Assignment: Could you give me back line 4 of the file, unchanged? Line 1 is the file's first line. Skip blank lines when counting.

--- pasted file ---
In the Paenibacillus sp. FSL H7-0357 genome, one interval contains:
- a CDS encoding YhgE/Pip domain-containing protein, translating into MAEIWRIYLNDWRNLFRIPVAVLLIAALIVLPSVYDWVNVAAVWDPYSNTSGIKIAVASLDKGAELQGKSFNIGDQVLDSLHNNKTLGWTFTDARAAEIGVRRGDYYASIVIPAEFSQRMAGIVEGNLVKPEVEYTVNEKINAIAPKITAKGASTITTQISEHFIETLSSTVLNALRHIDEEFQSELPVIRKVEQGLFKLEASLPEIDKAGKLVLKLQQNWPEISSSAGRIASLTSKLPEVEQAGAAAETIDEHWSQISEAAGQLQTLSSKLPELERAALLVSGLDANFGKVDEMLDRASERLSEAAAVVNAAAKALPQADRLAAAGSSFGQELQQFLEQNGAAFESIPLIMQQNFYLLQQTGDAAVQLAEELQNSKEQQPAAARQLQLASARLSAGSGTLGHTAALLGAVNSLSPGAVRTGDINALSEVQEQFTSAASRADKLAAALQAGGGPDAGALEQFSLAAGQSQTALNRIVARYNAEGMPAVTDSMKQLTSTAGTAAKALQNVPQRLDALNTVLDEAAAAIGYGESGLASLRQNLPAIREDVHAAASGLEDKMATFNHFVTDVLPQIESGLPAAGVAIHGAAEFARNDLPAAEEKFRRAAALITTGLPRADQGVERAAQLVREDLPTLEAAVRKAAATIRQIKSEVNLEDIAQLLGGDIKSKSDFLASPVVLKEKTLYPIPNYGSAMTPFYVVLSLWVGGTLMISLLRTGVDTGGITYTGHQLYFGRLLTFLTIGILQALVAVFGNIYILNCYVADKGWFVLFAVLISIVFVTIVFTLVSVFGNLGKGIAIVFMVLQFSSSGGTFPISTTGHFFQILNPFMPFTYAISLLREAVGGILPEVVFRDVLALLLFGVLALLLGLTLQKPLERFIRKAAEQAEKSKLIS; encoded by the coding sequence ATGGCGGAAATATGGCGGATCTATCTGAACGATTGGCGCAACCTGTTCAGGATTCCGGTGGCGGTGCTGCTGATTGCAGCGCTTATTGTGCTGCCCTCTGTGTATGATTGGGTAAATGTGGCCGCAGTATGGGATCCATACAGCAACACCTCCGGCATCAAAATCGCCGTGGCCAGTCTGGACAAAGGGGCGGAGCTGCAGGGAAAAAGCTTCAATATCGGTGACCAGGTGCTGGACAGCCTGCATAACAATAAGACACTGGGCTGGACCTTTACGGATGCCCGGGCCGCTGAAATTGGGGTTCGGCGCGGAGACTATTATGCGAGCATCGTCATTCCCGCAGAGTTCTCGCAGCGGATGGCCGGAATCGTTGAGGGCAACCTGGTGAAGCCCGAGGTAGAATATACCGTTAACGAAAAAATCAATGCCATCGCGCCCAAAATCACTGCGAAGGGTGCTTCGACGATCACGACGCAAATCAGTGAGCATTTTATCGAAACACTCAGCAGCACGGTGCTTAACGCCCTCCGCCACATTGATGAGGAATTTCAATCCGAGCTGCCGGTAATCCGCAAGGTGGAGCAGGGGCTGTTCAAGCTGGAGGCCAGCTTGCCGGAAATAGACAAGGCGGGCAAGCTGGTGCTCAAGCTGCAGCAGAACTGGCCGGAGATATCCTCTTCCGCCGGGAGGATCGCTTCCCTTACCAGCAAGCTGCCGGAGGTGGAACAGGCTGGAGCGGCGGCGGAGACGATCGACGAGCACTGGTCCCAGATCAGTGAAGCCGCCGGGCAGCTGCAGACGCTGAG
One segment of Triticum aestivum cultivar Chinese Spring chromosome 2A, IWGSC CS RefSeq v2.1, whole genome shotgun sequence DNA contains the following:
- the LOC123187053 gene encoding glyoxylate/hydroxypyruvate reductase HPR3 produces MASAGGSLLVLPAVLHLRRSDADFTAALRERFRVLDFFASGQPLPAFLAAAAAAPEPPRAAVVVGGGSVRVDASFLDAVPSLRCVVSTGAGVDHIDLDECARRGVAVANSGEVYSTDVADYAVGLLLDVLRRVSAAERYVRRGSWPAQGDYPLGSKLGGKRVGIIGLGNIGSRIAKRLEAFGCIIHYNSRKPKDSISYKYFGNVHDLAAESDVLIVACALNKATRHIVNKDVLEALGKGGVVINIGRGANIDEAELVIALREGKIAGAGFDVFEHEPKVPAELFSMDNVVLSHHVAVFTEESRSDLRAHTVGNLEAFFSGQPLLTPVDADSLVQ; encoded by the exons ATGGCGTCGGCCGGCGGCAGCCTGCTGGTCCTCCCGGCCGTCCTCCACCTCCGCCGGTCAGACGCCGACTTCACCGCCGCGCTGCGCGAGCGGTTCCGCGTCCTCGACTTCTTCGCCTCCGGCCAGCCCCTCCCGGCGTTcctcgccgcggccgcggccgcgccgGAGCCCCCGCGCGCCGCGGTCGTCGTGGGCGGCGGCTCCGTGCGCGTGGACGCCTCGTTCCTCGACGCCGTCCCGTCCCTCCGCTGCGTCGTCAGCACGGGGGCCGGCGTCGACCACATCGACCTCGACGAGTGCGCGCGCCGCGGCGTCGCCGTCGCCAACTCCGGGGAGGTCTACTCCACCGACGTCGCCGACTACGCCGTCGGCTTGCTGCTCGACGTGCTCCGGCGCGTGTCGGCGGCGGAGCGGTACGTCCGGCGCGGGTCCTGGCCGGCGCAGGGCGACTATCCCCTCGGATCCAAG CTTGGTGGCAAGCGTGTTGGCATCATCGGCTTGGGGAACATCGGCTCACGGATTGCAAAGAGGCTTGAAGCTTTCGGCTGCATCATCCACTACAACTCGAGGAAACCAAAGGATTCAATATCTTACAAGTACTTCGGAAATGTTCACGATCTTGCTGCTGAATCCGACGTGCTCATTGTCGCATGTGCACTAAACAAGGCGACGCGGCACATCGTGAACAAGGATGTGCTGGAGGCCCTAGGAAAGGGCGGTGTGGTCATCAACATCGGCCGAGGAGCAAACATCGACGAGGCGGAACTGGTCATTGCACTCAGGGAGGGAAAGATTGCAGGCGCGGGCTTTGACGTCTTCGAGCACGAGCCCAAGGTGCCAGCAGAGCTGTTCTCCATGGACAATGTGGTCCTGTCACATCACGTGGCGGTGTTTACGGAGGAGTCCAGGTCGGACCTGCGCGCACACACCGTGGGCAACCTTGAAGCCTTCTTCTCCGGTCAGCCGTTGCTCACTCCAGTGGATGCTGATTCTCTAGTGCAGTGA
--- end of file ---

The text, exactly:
- the LOC123187053 gene encoding glyoxylate/hydroxypyruvate reductase HPR3 produces MASAGGSLLVLPAVLHLRRSDADFTAALRERFRVLDFFASGQPLPAFLAAAAAAPEPPRAAVVVGGGSVRVDASFLDAVPSLRCVVSTGAGVDHIDLDECARRGVAVANSGEVYSTDVADYAVGLLLDVLRRVSAAERYVRRGSWPAQGDYPLGSKLGGKRVGIIGLGNIGSRIAKRLEAFGCIIHYNSRKPKDSISYKYFGNVHDLAAESDVLIVACALNKATRHIVNKDVLEALGKGGVVINIGRGANIDEAELVIALREGKIAGAGFDVFEHEPKVPAELFSMDNVVLSHHVAVFTEESRSDLRAHTVGNLEAFFSGQPLLTPVDADSLVQ; encoded by the exons ATGGCGTCGGCCGGCGGCAGCCTGCTGGTCCTCCCGGCCGTCCTCCACCTCCGCCGGTCAGACGCCGACTTCACCGCCGCGCTGCGCGAGCGGTTCCGCGTCCTCGACTTCTTCGCCTCCGGCCAGCCCCTCCCGGCGTTcctcgccgcggccgcggccgcgccgGAGCCCCCGCGCGCCGCGGTCGTCGTGGGCGGCGGCTCCGTGCGCGTGGACGCCTCGTTCCTCGACGCCGTCCCGTCCCTCCGCTGCGTCGTCAGCACGGGGGCCGGCGTCGACCACATCGACCTCGACGAGTGCGCGCGCCGCGGCGTCGCCGTCGCCAACTCCGGGGAGGTCTACTCCACCGACGTCGCCGACTACGCCGTCGGCTTGCTGCTCGACGTGCTCCGGCGCGTGTCGGCGGCGGAGCGGTACGTCCGGCGCGGGTCCTGGCCGGCGCAGGGCGACTATCCCCTCGGATCCAAG CTTGGTGGCAAGCGTGTTGGCATCATCGGCTTGGGGAACATCGGCTCACGGATTGCAAAGAGGCTTGAAGCTTTCGGCTGCATCATCCACTACAACTCGAGGAAACCAAAGGATTCAATATCTTACAAGTACTTCGGAAATGTTCACGATCTTGCTGCTGAATCCGACGTGCTCATTGTCGCATGTGCACTAAACAAGGCGACGCGGCACATCGTGAACAAGGATGTGCTGGAGGCCCTAGGAAAGGGCGGTGTGGTCATCAACATCGGCCGAGGAGCAAACATCGACGAGGCGGAACTGGTCATTGCACTCAGGGAGGGAAAGATTGCAGGCGCGGGCTTTGACGTCTTCGAGCACGAGCCCAAGGTGCCAGCAGAGCTGTTCTCCATGGACAATGTGGTCCTGTCACATCACGTGGCGGTGTTTACGGAGGAGTCCAGGTCGGACCTGCGCGCACACACCGTGGGCAACCTTGAAGCCTTCTTCTCCGGTCAGCCGTTGCTCACTCCAGTGGATGCTGATTCTCTAGTGCAGTGA